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You'll know Gary Clark Jr.'s name by the end of the night

Gary Clark, Jr. performs with The Roots on Aug. 9, 2011.

AP

Gary Clark Jr. At the Rivoli in Toronto on Friday

What a superb thing, in these days of phoney hullabaloo, to see a new artist walking the walk. "You're gonna know my name by the end of the night," sang the great black hope of the blues. We knew it before, Gary Clark Jr. We heard your train a-comin'.

Carrying a blues-revival burden (without complaints) on his shoulders and a briefcase full of press clippings, the Texas guitarist arrived in Toronto Friday for the final of four Canadian appearances that began with a spot at the Dutch Mason Blues Festival in Truro, N.S.

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At the small, tight-fit Rivoli on Queen Street West, a mixed crowd – of young ladies wearing fedoras and older men smelling of Harley Davidsons – saw Clark close his charismatic, sprawling main set with the brooding swagger of Bright Lights. The lean musician's groove was greased, his haze was a psychedelic shade of purple, and his blues were sky-kissed.

With a repertoire that was broad in style and with a soulful flair that clearly pleased, Clark had shown he justified the hype and all the hot fuss surrounding him. In general, with the help of his very able backing bassist and drummer, Clark's approach is muscular and sinuous. He is clearly in thrall with the fireworks of Jimi Hendrix, the elegant funk of Curtis Mayfield and the deep-blues potency of a Freddie King. But he dabbles in more styles than just those.

Don't Owe You a Thing was hip-shaking swamp-boogie in the manner of Slim Harpo, an upbeat declaration of Clark's fine accounts-payable status.  The slow, forlorn twelve bars of Lowell Fulson's 3 O'Clock Blues, sung smoothly with no calculated emotionalism, were a timely change from some of his more rugged material.

Clark is in favour of doo-wop falsetto ballads from the Eisenhower era, though he's not so slavish to the genre that he wouldn't interrupt the retro mood with a raw-struck solo from his hollow-body electric.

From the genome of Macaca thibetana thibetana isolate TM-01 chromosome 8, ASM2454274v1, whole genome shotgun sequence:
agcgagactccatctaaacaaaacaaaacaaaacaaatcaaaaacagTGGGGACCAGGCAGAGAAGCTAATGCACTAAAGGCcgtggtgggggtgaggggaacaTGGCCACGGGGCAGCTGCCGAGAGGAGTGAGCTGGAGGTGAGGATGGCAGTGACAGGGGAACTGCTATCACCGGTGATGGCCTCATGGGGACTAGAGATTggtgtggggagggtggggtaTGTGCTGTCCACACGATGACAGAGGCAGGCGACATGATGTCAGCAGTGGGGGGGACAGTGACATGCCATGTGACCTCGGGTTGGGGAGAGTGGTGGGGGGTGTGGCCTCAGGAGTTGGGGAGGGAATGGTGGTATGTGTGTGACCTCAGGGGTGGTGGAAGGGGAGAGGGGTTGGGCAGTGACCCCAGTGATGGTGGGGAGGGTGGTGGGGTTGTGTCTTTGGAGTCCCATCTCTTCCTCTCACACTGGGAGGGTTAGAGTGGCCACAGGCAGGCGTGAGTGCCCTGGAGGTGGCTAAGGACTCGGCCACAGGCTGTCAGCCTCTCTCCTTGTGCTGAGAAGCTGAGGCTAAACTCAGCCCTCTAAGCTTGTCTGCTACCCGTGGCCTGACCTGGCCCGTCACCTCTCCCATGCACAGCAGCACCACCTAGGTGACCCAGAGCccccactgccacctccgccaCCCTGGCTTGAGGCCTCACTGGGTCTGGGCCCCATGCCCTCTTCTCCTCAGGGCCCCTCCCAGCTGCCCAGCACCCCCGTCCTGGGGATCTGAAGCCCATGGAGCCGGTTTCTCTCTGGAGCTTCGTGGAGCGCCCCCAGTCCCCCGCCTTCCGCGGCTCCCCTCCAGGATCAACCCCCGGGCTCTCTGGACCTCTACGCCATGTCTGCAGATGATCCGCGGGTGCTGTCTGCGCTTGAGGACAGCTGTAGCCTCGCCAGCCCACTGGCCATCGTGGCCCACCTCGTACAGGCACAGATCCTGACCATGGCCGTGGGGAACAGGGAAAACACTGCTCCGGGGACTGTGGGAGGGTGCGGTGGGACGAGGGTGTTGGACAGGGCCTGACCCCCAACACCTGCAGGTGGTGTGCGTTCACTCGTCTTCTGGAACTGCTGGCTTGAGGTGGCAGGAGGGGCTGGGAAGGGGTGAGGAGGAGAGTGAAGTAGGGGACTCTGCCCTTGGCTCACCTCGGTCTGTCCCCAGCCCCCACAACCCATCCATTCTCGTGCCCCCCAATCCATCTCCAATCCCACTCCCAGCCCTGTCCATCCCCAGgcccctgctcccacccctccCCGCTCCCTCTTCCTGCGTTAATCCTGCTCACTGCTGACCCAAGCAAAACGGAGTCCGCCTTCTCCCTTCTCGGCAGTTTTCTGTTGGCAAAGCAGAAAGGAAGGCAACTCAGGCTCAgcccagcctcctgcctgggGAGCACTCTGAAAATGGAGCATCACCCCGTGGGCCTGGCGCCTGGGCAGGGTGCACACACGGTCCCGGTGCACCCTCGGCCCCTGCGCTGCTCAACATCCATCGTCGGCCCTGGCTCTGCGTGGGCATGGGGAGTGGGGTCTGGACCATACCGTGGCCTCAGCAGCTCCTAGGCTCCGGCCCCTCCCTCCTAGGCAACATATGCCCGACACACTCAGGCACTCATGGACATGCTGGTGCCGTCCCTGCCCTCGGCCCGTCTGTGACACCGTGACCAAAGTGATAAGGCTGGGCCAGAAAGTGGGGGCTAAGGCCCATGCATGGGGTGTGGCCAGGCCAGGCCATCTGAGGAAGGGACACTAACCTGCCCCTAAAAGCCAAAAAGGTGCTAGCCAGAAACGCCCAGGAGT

We heard juke-joint romps and droning Delta blues. Homage was paid to Chuck Berry. On the oft-covered My Baby's Gone, the earthy slide-guitar shuffle of Elmore James was saluted.

Softer moments were had with a two-song solo spotlight, comprised of the genteel finger-picking of Elizabeth Cotten's Freight Train and the sweetly sad Mississippi night of Clark's own When the Sun Goes Down, about a love in vain.

An encore set unforeseeably placed a modern slow jam ( Things Are Changing, off his just-out major-label debut Bright Lights EP) directly aside the down-home country-blues chug of One Way Out. That particular show of versatility was not necessarily needed, but it did testify to Clark's unwillingness to be placed in any one box.

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And speaking of not being placed in boxes, the blues genre wakes up one more morning. Clark, who was the hit of hip festivals in Tennessee and Texas, and whose amalgamation of old influences sounds new-fashioned, is now seeing the same bright lights and big cities that Jimmy Reed saw in the 1950s, and he is taking to them seemingly without a flinch. At one point he reached up and adjusted the onstage lighting, fixing the angle just so. The sometimes actor is photogenic and popular. We saw all his best sides.

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About the Author

Brad Wheeler is an arts reporter with The Globe and Mail. More

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